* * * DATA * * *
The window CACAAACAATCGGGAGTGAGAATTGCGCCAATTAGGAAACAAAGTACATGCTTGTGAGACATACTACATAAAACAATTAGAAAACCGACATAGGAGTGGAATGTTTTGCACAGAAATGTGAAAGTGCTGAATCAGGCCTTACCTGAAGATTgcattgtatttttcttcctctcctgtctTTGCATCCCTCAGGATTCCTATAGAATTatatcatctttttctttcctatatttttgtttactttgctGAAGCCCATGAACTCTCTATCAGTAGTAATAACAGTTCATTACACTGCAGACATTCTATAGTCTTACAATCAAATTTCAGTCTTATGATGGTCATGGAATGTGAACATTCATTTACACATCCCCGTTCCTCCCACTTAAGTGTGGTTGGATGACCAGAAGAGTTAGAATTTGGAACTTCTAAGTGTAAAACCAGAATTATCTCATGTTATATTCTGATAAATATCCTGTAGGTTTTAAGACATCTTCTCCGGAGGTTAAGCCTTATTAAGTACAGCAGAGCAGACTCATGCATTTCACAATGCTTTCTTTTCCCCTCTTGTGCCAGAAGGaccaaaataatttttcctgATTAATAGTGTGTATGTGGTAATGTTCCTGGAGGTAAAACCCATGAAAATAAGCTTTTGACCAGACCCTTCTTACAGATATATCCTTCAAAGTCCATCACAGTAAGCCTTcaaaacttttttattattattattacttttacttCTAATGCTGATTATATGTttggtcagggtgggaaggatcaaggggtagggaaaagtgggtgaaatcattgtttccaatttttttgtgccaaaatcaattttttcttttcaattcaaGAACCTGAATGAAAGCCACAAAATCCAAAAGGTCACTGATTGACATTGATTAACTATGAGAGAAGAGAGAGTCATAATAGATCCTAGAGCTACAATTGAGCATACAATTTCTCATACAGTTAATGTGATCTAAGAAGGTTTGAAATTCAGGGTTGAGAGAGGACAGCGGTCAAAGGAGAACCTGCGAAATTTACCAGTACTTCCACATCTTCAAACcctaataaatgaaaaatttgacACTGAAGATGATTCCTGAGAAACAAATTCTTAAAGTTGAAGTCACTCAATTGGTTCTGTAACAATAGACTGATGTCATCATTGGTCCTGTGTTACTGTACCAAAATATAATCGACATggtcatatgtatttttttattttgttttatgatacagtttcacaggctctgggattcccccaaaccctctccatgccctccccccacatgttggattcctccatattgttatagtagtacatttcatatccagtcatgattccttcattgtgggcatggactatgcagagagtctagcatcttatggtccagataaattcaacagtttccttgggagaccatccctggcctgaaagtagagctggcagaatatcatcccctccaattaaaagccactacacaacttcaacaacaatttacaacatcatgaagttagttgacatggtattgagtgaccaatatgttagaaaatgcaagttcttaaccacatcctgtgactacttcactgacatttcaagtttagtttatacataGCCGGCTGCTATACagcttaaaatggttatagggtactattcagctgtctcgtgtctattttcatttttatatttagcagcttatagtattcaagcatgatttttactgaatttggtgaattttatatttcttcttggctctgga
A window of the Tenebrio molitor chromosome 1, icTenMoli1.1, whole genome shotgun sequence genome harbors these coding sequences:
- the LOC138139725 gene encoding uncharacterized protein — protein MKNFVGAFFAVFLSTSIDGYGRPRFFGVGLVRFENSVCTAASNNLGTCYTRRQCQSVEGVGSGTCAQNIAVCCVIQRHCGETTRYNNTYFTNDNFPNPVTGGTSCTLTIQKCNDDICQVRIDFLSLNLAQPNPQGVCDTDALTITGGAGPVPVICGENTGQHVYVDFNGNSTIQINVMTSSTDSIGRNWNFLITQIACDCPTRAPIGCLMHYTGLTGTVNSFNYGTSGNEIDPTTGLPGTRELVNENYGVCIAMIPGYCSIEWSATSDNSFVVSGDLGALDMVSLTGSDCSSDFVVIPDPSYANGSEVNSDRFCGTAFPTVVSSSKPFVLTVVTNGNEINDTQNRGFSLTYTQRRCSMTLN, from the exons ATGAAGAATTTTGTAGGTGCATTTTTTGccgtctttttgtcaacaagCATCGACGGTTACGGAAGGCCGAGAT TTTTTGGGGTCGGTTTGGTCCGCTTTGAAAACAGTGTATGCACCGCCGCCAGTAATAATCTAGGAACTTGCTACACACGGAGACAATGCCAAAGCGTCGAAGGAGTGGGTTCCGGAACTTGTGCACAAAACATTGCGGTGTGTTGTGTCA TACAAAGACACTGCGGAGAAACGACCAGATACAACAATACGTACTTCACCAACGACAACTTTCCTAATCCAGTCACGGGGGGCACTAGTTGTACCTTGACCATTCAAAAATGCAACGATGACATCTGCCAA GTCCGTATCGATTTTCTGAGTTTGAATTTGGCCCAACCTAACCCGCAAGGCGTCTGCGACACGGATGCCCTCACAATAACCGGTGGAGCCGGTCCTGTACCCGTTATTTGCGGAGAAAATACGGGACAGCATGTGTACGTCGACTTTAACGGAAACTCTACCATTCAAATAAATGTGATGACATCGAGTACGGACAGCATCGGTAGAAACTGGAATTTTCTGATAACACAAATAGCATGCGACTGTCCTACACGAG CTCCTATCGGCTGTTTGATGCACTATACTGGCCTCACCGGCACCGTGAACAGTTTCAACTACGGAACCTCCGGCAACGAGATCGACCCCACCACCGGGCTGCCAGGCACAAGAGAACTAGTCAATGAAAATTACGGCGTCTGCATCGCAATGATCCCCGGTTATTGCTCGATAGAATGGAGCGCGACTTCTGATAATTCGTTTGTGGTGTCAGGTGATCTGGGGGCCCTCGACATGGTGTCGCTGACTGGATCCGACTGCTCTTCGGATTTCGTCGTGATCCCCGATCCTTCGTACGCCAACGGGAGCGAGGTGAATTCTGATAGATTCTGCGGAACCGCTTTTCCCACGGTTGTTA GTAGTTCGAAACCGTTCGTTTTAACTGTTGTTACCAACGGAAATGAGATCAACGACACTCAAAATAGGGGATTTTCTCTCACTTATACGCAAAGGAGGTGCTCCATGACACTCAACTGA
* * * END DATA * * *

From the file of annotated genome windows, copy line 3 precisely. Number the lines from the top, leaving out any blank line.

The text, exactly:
- the LOC138139725 gene encoding uncharacterized protein — protein MKNFVGAFFAVFLSTSIDGYGRPRFFGVGLVRFENSVCTAASNNLGTCYTRRQCQSVEGVGSGTCAQNIAVCCVIQRHCGETTRYNNTYFTNDNFPNPVTGGTSCTLTIQKCNDDICQVRIDFLSLNLAQPNPQGVCDTDALTITGGAGPVPVICGENTGQHVYVDFNGNSTIQINVMTSSTDSIGRNWNFLITQIACDCPTRAPIGCLMHYTGLTGTVNSFNYGTSGNEIDPTTGLPGTRELVNENYGVCIAMIPGYCSIEWSATSDNSFVVSGDLGALDMVSLTGSDCSSDFVVIPDPSYANGSEVNSDRFCGTAFPTVVSSSKPFVLTVVTNGNEINDTQNRGFSLTYTQRRCSMTLN, from the exons ATGAAGAATTTTGTAGGTGCATTTTTTGccgtctttttgtcaacaagCATCGACGGTTACGGAAGGCCGAGAT TTTTTGGGGTCGGTTTGGTCCGCTTTGAAAACAGTGTATGCACCGCCGCCAGTAATAATCTAGGAACTTGCTACACACGGAGACAATGCCAAAGCGTCGAAGGAGTGGGTTCCGGAACTTGTGCACAAAACATTGCGGTGTGTTGTGTCA TACAAAGACACTGCGGAGAAACGACCAGATACAACAATACGTACTTCACCAACGACAACTTTCCTAATCCAGTCACGGGGGGCACTAGTTGTACCTTGACCATTCAAAAATGCAACGATGACATCTGCCAA GTCCGTATCGATTTTCTGAGTTTGAATTTGGCCCAACCTAACCCGCAAGGCGTCTGCGACACGGATGCCCTCACAATAACCGGTGGAGCCGGTCCTGTACCCGTTATTTGCGGAGAAAATACGGGACAGCATGTGTACGTCGACTTTAACGGAAACTCTACCATTCAAATAAATGTGATGACATCGAGTACGGACAGCATCGGTAGAAACTGGAATTTTCTGATAACACAAATAGCATGCGACTGTCCTACACGAG CTCCTATCGGCTGTTTGATGCACTATACTGGCCTCACCGGCACCGTGAACAGTTTCAACTACGGAACCTCCGGCAACGAGATCGACCCCACCACCGGGCTGCCAGGCACAAGAGAACTAGTCAATGAAAATTACGGCGTCTGCATCGCAATGATCCCCGGTTATTGCTCGATAGAATGGAGCGCGACTTCTGATAATTCGTTTGTGGTGTCAGGTGATCTGGGGGCCCTCGACATGGTGTCGCTGACTGGATCCGACTGCTCTTCGGATTTCGTCGTGATCCCCGATCCTTCGTACGCCAACGGGAGCGAGGTGAATTCTGATAGATTCTGCGGAACCGCTTTTCCCACGGTTGTTA GTAGTTCGAAACCGTTCGTTTTAACTGTTGTTACCAACGGAAATGAGATCAACGACACTCAAAATAGGGGATTTTCTCTCACTTATACGCAAAGGAGGTGCTCCATGACACTCAACTGA